Pay boost seen for health-care professionals

Pay boost seen for health-care professionals

Good news for health- care workers - the Ministry of Health will be looking into a salary review for doctors, nurses and allied health professionals.

Speaking on the sidelines of a health-care career fair yesterday, Dr Amy Khor, Minister of State for Health, said the review is "to attract more people to the profession".

She added that more details will be revealed in the upcoming Committee of Supply debate. Dr Khor also revealed that the ministry is looking to hire 6,400 more nurses, and 1,800 more allied health professionals and support staff, by 2020.

Currently, there are about 32,000 nurses and 2,000 allied health professionals here.

The additional manpower is to help staff an increase in the number of hospital beds - 1,900 acute-hospital beds and 1,800 community-hospital beds, to be added by 2020.

Dr Khor said: "Because of the rapidly ageing population and the increase in chronic- disease burden, there will be increasing demand for health- care services."

The Healthcare - You Make A Difference Careers Fair, held at *Scape, saw 50 nurses and allied health professionals, including those from the National Healthcare Group (NHG), sharing information about their jobs.

At the fair, eight allied health professions were showcased, including medical social work, respiratory therapy and speech therapy.

Organisers said that the eight professions were chosen as there was greatest demand for manpower in these professions. They also wanted to raise awareness about some of the lesser- known careers.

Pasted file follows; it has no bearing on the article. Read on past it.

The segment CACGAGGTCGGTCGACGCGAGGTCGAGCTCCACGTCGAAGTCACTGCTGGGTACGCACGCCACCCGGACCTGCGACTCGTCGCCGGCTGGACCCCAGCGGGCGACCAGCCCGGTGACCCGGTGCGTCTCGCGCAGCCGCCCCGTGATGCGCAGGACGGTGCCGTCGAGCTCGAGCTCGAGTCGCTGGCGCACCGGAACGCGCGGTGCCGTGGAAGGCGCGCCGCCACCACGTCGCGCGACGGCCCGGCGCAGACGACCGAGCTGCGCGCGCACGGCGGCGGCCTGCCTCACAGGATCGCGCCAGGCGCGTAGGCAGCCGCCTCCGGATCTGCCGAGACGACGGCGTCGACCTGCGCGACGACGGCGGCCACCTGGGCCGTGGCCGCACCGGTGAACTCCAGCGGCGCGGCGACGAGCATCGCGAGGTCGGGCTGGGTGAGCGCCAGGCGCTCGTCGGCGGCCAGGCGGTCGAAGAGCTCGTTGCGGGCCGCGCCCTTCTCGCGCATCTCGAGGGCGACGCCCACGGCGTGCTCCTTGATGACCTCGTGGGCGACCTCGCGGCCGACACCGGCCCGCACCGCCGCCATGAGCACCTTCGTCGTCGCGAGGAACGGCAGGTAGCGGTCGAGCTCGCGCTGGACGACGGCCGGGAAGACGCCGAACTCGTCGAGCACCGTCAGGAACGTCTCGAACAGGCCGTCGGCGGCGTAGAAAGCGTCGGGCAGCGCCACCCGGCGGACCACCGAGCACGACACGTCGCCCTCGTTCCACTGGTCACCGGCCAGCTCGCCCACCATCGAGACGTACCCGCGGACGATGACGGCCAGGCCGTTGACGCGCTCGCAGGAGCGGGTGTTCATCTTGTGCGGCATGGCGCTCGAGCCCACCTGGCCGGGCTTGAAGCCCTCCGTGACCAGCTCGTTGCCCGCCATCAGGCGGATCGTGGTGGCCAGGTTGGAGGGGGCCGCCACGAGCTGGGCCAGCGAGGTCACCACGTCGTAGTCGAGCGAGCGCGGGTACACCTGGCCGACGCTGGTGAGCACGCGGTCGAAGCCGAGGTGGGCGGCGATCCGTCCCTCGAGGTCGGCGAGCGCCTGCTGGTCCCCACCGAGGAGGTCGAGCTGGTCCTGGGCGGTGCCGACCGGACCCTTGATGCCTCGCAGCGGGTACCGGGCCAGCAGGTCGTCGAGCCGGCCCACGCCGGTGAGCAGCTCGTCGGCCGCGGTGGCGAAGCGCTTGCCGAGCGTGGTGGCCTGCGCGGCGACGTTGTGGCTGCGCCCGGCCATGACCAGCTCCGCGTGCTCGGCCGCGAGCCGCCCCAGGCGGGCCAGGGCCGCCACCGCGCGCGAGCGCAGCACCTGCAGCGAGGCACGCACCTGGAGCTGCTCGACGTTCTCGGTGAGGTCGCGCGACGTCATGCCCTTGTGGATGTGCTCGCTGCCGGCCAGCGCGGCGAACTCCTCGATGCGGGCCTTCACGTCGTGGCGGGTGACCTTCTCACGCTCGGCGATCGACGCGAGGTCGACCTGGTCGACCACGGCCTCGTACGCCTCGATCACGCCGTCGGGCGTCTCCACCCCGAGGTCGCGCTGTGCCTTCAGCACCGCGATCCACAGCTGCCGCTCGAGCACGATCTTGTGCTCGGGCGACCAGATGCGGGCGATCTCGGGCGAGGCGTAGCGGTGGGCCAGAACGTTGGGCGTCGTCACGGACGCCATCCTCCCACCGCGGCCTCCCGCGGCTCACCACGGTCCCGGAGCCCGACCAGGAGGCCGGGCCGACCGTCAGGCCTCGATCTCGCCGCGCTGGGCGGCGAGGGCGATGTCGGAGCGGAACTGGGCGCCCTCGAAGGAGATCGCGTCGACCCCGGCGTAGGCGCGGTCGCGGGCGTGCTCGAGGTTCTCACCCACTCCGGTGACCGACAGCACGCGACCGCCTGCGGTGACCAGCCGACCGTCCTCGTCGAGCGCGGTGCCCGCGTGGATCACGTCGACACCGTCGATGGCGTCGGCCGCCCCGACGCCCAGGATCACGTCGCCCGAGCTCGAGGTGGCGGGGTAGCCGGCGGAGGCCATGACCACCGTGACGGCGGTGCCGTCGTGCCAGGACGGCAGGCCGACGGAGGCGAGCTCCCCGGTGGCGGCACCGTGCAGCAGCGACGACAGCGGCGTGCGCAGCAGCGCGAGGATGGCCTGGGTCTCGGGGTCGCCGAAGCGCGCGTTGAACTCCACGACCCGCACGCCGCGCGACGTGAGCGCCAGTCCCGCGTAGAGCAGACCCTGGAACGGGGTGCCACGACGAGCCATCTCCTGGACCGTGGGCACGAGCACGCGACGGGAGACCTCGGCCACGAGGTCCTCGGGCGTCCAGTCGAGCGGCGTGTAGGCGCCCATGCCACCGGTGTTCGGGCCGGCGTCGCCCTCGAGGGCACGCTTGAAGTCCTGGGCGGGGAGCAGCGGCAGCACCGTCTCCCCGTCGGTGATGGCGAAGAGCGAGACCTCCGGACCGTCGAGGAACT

"A health-care career is not just nursing. If you ask a lot of people, they may not know much about the allied health professions," said Ms Olivia Tay, NHG's chief human-resource officer.

She added that NHG intends to hire another 110 allied health professionals this year.

Ms Tan Herng Lee, president of the Association of Respiratory Therapists (Singapore), said: "Our profession is rather niche, not so mainstream, so not many are aware of it."

She estimates that respiratory therapists, who help patients with breathing problems, number only about 60 here.

Besides being relatively unknown, some professions also suffer from misconceptions.

Ms Kang Xinyi, 24, a medical social worker at the Institute of Mental Health, said: "People equate medical social workers with volunteers who are not paid. But, in fact, this is a recognised profession."

Among the more than 1,100 jobseekers who attended, there were those interested in a mid- career switch, such as Ms Leng Xiuying, 28.

Said Ms Leng, an education training consultant: "Health care is a real concern of the future and there looks to be many job opportunities. I'm looking for a viable career option for the long term."

nggwen@sph.com.sg


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